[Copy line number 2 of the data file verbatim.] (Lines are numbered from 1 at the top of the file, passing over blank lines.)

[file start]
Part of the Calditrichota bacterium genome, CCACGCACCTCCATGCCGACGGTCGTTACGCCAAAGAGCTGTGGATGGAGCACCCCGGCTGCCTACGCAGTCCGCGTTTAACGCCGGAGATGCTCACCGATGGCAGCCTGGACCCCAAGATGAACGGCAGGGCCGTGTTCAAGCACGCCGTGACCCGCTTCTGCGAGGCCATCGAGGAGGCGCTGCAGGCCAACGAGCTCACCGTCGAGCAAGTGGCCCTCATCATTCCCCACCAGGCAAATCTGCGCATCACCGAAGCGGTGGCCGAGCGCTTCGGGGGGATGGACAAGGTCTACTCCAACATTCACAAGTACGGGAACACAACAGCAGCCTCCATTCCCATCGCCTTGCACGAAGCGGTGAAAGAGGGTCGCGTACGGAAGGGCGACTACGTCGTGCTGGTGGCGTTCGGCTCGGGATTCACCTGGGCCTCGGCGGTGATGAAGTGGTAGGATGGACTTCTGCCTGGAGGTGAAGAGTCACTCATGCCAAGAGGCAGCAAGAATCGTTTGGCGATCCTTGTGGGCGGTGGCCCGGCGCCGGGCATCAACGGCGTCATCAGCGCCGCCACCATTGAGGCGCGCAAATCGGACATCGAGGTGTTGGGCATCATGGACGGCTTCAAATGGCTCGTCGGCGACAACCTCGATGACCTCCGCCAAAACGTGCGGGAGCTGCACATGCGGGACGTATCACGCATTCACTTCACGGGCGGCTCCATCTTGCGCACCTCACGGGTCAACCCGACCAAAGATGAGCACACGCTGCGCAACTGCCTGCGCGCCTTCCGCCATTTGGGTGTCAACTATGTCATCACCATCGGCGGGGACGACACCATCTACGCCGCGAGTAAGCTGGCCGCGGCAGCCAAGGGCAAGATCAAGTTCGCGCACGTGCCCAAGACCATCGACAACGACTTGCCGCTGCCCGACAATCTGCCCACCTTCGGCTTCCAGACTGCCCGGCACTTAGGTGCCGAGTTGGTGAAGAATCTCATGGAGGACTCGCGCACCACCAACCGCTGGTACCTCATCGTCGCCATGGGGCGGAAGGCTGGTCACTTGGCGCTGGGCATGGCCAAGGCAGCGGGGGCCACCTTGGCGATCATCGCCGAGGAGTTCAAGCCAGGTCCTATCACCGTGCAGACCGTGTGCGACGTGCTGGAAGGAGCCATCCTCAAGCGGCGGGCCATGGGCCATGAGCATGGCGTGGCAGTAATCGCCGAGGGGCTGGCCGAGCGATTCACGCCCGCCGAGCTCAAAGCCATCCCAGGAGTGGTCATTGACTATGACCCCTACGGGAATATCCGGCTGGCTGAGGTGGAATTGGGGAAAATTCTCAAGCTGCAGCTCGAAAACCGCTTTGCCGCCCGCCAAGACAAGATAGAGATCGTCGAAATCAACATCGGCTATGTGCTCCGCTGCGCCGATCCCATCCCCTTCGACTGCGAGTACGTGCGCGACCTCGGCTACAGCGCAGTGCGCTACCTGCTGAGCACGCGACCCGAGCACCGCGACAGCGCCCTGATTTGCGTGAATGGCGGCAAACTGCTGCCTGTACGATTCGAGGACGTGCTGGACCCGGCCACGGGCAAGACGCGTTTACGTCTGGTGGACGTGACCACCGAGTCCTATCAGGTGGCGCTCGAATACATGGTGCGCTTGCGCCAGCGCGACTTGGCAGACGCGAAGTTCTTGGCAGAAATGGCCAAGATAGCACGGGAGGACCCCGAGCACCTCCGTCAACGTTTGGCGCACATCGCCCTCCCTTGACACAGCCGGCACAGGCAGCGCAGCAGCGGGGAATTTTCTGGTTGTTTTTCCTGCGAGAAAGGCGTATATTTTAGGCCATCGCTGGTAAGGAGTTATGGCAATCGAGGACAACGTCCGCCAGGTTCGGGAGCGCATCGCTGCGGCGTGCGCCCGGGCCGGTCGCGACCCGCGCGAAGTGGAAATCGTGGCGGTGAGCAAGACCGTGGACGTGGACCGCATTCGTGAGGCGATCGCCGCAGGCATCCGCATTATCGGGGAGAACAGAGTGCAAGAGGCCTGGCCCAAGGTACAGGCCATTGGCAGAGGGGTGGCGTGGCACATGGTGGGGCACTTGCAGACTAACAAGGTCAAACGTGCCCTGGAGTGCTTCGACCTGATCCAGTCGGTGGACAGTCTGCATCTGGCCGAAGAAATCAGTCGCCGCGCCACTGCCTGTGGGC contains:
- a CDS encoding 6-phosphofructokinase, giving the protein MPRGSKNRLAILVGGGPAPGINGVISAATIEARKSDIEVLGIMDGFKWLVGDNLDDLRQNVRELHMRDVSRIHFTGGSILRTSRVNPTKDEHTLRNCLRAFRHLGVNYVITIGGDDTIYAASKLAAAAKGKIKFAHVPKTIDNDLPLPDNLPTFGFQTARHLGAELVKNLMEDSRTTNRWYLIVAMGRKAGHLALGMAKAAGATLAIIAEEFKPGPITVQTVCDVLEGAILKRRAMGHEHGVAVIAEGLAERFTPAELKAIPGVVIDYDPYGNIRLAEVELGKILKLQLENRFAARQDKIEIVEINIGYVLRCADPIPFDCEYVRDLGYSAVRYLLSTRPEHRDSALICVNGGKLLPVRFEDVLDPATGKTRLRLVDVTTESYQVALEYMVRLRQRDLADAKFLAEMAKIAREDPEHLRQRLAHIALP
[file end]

- a CDS encoding 6-phosphofructokinase, giving the protein MPRGSKNRLAILVGGGPAPGINGVISAATIEARKSDIEVLGIMDGFKWLVGDNLDDLRQNVRELHMRDVSRIHFTGGSILRTSRVNPTKDEHTLRNCLRAFRHLGVNYVITIGGDDTIYAASKLAAAAKGKIKFAHVPKTIDNDLPLPDNLPTFGFQTARHLGAELVKNLMEDSRTTNRWYLIVAMGRKAGHLALGMAKAAGATLAIIAEEFKPGPITVQTVCDVLEGAILKRRAMGHEHGVAVIAEGLAERFTPAELKAIPGVVIDYDPYGNIRLAEVELGKILKLQLENRFAARQDKIEIVEINIGYVLRCADPIPFDCEYVRDLGYSAVRYLLSTRPEHRDSALICVNGGKLLPVRFEDVLDPATGKTRLRLVDVTTESYQVALEYMVRLRQRDLADAKFLAEMAKIAREDPEHLRQRLAHIALP